Travel & tourism create one in every 10 jobs worldwide
Travel and tourism generated one in 10 of the world’s jobs in 2016, according to a new report by the World Travel & Tourism Council (WTTC).
WTTC’s Economic Impact Report 2017, which is conducted in conjunction with Oxford Economics, researches the economic impact of travel & tourism across 25 regions, and 185 countries.
According to the research, travel and tourism grew by 3.3 per cent in 2016, generating $7.6 trillion worldwide. That is 10.2 per cent of global gross domestic product (GDP) when the direct, indirect and induced impacts are taken into account. The sector supported a total of 292 million jobs in 2016, which is 1 in 10 of all jobs in the world.
Additionally, global visitor exports, which is money spent by foreign visitors, accounted for 6.6 per cent of total world exports, and almost 30 per cent of total world services exports.
David Scowsill, president and CEO of the WTTC, said this is the sixth year in a row that travel and tourism has outpaced the global economy, showing the sector’s resilience, and the eagerness of people to continue to travel and discover new places, despite economic and political challenges across the world.
“The continuous growth of our sector underlines the significance of business and leisure travel in driving economic development and job creation throughout the world,” said Scowsill.
Southeast Asia (8.3 per cent) was the region with the fastest growing travel and tourism sector in 2016, driven by the expanding Chinese outbound market and the countries’ own growing markets. Latin America (0.2 per cent) was the slowest growing region. Some countries performed well above the world average, but the Brazilian economy dragged down the whole region.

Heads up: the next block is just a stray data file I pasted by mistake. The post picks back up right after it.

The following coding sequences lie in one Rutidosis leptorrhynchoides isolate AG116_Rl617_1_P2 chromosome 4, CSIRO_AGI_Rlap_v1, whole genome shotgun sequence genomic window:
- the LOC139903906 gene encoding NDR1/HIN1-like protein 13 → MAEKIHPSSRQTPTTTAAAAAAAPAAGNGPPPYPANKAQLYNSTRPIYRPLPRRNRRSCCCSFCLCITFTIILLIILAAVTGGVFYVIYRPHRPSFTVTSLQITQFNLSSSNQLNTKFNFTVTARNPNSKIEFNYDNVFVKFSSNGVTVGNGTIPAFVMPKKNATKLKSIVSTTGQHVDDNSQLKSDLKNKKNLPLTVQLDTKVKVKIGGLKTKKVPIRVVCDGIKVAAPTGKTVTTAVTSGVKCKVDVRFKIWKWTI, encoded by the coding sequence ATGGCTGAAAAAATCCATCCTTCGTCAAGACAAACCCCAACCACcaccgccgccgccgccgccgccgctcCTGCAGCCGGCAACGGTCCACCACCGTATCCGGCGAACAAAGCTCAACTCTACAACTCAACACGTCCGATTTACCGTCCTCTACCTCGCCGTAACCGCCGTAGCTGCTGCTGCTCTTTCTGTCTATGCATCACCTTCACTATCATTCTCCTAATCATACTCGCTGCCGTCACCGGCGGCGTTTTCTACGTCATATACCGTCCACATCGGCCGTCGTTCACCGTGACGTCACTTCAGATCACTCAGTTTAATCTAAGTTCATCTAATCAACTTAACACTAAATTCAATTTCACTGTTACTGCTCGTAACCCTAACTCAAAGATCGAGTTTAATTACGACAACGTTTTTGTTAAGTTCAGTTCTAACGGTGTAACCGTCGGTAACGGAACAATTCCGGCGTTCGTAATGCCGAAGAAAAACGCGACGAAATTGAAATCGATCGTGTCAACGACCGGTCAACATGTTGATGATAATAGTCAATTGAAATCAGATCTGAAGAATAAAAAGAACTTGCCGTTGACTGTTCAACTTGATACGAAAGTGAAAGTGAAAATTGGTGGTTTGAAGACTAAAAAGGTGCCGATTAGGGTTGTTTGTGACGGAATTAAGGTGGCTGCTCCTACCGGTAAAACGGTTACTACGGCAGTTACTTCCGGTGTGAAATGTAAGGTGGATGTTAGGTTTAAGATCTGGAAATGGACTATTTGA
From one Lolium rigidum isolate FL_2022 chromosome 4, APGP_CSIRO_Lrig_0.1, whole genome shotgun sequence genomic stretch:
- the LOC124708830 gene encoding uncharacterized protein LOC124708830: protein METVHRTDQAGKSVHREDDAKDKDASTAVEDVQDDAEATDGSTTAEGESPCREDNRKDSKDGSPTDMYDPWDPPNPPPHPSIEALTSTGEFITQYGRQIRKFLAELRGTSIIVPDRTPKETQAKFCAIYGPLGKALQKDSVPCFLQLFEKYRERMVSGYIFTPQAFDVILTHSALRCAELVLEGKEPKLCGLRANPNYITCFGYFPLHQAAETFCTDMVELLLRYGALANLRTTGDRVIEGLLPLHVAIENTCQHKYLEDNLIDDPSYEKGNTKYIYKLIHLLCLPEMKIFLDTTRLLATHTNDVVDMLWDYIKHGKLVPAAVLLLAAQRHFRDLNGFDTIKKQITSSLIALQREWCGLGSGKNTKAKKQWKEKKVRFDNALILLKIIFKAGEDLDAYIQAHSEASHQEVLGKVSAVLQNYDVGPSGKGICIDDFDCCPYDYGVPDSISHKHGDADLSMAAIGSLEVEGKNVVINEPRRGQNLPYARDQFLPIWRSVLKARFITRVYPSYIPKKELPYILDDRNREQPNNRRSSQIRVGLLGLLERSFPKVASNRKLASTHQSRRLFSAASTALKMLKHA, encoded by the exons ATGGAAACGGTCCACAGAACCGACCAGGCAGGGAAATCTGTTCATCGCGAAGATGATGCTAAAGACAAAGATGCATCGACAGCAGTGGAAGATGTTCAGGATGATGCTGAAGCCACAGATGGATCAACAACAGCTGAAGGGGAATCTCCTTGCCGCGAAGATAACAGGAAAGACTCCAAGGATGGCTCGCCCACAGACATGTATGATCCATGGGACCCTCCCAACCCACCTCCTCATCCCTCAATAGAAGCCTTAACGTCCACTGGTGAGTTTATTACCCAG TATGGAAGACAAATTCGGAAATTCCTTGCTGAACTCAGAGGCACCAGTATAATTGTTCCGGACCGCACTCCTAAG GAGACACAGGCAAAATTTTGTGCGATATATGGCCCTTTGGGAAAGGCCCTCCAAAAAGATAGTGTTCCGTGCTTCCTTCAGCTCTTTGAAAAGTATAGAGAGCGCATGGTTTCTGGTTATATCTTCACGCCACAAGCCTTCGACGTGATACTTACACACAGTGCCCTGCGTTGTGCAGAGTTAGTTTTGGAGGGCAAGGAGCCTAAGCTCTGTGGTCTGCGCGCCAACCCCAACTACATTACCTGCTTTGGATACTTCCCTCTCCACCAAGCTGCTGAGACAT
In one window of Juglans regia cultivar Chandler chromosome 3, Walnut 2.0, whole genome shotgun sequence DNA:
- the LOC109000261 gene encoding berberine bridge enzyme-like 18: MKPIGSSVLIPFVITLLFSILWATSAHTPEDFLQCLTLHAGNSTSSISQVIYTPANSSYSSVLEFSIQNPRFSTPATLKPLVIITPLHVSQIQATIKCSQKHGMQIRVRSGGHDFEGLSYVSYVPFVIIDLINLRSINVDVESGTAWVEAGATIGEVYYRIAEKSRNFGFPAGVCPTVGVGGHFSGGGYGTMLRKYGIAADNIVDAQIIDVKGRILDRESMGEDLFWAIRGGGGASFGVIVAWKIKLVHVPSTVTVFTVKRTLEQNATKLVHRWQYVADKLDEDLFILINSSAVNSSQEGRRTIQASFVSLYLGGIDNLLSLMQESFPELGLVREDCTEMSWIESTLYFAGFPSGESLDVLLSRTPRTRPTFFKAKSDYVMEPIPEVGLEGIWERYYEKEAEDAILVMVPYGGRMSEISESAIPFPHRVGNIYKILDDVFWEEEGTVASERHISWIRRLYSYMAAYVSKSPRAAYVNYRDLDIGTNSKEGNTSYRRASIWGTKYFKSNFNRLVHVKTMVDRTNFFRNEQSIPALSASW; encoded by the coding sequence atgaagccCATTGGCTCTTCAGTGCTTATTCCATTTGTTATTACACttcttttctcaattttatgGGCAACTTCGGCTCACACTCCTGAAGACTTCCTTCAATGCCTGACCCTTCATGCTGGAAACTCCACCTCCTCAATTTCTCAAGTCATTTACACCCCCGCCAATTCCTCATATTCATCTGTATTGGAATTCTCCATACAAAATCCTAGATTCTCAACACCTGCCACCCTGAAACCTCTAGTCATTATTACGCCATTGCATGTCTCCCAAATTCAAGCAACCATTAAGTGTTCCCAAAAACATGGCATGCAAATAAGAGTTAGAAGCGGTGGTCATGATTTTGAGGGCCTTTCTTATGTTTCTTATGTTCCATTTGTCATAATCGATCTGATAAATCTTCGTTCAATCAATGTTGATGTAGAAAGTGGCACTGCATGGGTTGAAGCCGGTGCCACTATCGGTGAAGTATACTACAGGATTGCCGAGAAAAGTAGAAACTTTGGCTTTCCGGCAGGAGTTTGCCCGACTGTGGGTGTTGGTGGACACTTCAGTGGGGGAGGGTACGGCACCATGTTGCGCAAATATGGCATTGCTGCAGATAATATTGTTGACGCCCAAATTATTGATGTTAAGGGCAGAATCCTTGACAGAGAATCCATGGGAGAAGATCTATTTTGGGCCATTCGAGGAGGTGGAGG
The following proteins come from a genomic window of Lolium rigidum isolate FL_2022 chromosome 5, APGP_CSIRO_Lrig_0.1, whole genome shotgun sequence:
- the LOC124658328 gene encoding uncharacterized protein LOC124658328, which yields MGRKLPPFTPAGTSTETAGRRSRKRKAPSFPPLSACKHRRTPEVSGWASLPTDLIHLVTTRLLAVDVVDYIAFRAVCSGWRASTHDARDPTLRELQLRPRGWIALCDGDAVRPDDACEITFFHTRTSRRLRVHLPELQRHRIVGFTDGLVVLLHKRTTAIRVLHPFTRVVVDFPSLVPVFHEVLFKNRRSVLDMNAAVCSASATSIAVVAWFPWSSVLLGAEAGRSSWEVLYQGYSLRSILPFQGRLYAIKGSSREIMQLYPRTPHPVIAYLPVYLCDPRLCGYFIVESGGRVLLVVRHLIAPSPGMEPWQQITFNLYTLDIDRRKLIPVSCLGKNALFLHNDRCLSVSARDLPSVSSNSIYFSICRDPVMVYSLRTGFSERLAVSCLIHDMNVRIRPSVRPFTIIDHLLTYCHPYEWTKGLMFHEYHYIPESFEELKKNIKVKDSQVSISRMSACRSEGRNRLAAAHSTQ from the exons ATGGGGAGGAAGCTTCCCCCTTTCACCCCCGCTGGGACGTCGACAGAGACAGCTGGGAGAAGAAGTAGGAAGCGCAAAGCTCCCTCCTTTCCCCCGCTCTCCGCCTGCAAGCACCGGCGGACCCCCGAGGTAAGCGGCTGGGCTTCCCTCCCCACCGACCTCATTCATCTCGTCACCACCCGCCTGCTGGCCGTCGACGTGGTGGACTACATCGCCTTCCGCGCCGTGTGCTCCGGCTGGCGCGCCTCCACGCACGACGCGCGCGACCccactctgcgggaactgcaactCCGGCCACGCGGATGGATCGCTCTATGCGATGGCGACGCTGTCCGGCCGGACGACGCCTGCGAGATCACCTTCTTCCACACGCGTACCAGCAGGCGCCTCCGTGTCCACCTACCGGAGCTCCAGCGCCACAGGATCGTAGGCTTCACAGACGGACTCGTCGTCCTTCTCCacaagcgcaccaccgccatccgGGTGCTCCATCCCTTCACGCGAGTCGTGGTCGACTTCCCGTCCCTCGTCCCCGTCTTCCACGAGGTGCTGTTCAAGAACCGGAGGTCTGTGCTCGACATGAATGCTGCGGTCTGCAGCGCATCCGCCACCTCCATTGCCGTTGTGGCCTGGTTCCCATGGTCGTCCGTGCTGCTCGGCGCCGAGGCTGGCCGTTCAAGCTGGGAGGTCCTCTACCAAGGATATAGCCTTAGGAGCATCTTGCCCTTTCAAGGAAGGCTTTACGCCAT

The other regions registered the following growth: South Asia (7.9 per cent), North East Asia (4.6 per cent), Oceania (4.4 per cent), the Caribbean (3.2 per cent), North America (3.1 per cent), the Middle East (2.7 per cent), sub-Saharan Africa (2.4 per cent) and Europe (1.6 per cent).
South Africa was one of the top performers in the region during 2016:
Travel and tourism is expected to grow by 3.8 per cent in 2017, generating $7.9 trillion. This growth is slower than previously forecast, as a result of a downgrade to the global economy and a dampening of consumer spending.
Over the next decade the sector is forecast to grow at an average of 3.9 per cent per year. By 2027 it will generate more than 11 per cent of the world’s GDP and employ a total of 380 million people. One quarter of all jobs created in the next decade will be supported by travel and tourism.
“The future prospects for travel and tourism are good, but the sector continues to face challenges,” said Scowsill. “The impact of terrorism and the rise of populism pose a severe risk to the ability of people to travel efficiently and securely. The sector itself needs urgently to address the impact of growth on destinations and its own contribution to climate change if it is to be sustainable in the long term.”